On Safety Pins

I know. It’s been a week. And what you absolutely wanted to talk more about right now was safety pins. Right? Well don’t worry, I’ve got your back.

So here’s the thing about safety pins:

Safety pins are small. They’re hard to spot. They’re unobtrusive. Their very nature is to try to quietly hold things together that have come apart so that nobody notices what’s gone wrong. They don’t take center stage – they hide in hems and sleeves and under buttons. They make believe that everything is okay. And when it comes to clothing, that absolutely makes sense. But as a metaphor? Safety pins are not a revolution. They are not a resistance. They are part of the reason we are where we are right now.

When I think safety pins, I think of every time someone lets a racist or sexist or homophobic joke go because they don’t want to start a fight, every time they let hateful or dismissive terminology slip by them like they don’t hear it, like they don’t know what it means. I think of every time people wait until they are alone to say that things aren’t okay, because they don’t want to expose the rips and tears in the fabric of our polite society in public.

When I think of safety pins, I think of every time someone is more upset by the accusation that they have caused injury to another person than by the fact that they actually hurt someone. I think of every time someone cares more about the way they look to others than what they do to others, of the desire to be presentable no matter how much actual damage has been done. I think of the way that when safety pins pop open, we shove them back closed again so they they won’t hurt us. So they can’t hurt us.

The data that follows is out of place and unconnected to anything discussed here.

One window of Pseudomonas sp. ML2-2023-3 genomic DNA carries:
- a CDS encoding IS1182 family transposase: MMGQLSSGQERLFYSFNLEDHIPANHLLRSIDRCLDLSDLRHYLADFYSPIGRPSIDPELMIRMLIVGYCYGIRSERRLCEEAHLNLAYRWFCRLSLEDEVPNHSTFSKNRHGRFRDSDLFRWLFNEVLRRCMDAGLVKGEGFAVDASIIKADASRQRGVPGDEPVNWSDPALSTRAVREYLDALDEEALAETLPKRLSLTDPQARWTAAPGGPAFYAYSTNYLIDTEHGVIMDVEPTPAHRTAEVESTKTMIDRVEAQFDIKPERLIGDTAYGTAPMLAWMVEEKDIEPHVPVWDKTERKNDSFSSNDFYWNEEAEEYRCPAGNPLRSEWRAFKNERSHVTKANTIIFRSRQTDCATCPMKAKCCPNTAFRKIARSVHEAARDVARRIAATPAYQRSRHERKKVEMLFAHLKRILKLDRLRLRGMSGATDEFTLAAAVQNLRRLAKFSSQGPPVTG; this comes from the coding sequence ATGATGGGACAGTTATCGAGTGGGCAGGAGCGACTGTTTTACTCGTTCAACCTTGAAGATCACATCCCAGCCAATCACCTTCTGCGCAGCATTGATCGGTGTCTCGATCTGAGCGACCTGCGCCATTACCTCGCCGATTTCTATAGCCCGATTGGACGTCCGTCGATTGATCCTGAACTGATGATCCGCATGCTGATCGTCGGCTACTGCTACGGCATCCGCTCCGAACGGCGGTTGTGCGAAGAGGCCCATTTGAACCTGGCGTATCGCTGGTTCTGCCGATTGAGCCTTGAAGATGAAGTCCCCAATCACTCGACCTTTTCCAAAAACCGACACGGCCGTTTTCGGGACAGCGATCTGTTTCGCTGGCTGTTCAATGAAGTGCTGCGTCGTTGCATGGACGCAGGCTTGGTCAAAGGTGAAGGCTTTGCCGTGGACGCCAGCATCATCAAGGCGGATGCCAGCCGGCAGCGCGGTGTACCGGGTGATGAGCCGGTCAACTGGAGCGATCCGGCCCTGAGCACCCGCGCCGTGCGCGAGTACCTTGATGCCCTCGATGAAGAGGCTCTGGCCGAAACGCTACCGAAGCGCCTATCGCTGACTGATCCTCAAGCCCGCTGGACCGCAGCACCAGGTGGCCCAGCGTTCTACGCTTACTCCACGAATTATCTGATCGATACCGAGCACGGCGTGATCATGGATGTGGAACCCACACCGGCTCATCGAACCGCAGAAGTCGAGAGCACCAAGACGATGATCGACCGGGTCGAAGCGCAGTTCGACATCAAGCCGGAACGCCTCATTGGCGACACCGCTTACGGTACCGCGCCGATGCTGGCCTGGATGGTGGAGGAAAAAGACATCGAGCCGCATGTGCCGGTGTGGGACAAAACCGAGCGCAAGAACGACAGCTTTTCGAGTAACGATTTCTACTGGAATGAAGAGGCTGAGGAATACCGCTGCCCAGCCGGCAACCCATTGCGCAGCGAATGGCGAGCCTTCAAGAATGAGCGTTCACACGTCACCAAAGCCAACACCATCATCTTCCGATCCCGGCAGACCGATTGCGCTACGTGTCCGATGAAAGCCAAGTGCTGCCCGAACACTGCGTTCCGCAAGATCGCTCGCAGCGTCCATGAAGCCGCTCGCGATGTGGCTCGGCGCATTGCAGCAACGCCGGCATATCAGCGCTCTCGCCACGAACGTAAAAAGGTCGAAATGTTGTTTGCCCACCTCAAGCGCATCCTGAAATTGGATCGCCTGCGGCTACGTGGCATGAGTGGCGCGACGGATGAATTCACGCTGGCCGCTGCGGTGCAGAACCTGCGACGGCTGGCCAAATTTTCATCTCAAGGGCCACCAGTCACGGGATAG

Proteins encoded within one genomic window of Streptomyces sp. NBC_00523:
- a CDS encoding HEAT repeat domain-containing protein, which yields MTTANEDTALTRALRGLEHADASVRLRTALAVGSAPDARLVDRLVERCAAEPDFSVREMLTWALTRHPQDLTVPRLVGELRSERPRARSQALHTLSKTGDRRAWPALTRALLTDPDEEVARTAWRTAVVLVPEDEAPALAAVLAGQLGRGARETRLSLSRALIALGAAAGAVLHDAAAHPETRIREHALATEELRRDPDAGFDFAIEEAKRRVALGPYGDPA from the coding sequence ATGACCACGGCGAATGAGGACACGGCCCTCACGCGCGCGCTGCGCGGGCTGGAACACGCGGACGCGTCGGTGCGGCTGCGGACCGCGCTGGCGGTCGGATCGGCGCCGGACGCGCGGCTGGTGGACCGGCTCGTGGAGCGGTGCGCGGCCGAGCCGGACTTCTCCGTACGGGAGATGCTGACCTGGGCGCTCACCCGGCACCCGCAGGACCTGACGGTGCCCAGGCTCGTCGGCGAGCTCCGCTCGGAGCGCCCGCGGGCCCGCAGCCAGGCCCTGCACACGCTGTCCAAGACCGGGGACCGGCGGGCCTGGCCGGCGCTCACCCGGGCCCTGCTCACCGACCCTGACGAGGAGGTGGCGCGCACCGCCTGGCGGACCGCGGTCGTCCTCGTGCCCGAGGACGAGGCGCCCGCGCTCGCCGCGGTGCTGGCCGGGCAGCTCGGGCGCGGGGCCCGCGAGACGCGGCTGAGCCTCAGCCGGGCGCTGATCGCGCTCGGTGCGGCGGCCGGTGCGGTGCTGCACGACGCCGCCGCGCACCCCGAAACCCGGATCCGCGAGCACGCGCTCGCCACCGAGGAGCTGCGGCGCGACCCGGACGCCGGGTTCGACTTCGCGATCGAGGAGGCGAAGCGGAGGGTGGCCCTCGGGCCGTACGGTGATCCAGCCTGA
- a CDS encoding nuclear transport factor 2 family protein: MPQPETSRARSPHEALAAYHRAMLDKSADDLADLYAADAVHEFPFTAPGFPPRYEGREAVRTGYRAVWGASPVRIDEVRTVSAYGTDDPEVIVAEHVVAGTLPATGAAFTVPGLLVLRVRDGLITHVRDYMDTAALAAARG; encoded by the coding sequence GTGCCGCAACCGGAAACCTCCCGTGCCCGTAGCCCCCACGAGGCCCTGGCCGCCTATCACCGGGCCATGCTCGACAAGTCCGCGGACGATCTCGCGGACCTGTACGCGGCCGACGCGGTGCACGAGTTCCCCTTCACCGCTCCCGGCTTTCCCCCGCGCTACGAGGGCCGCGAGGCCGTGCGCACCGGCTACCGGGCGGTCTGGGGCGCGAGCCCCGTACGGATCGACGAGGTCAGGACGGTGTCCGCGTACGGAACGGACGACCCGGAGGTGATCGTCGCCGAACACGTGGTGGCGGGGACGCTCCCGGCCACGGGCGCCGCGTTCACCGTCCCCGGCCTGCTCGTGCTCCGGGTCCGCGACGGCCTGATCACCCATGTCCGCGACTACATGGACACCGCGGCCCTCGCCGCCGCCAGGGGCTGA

When I think of safety pins, I wonder who exactly it is they are supposed to be keeping safe.

So here’s what I want. I want all those safety pins to be attached to something real. If your safety pin is being used to speak out, to pin your beliefs to your clothing for the world to see, I’m all for it. Write Black Lives Matter on a piece of fabric and safety pin that to your chest. Write Love is Love. Write Being Harassed by Hate? I’ve Got Your Back. Write whatever you want, honestly. But write something. Tell me what that safety pin means to you. Because otherwise, all it means to me is another way of pretending that everything is going to be okay.

So use your safety pin. Use it to speak out about what you believe. And if that scares you, if you’d rather just have a safety pin, quiet and small and safe, helping you pretend that things are going to magically be alright, then please, please – don’t have a safety pin at all.

 

 

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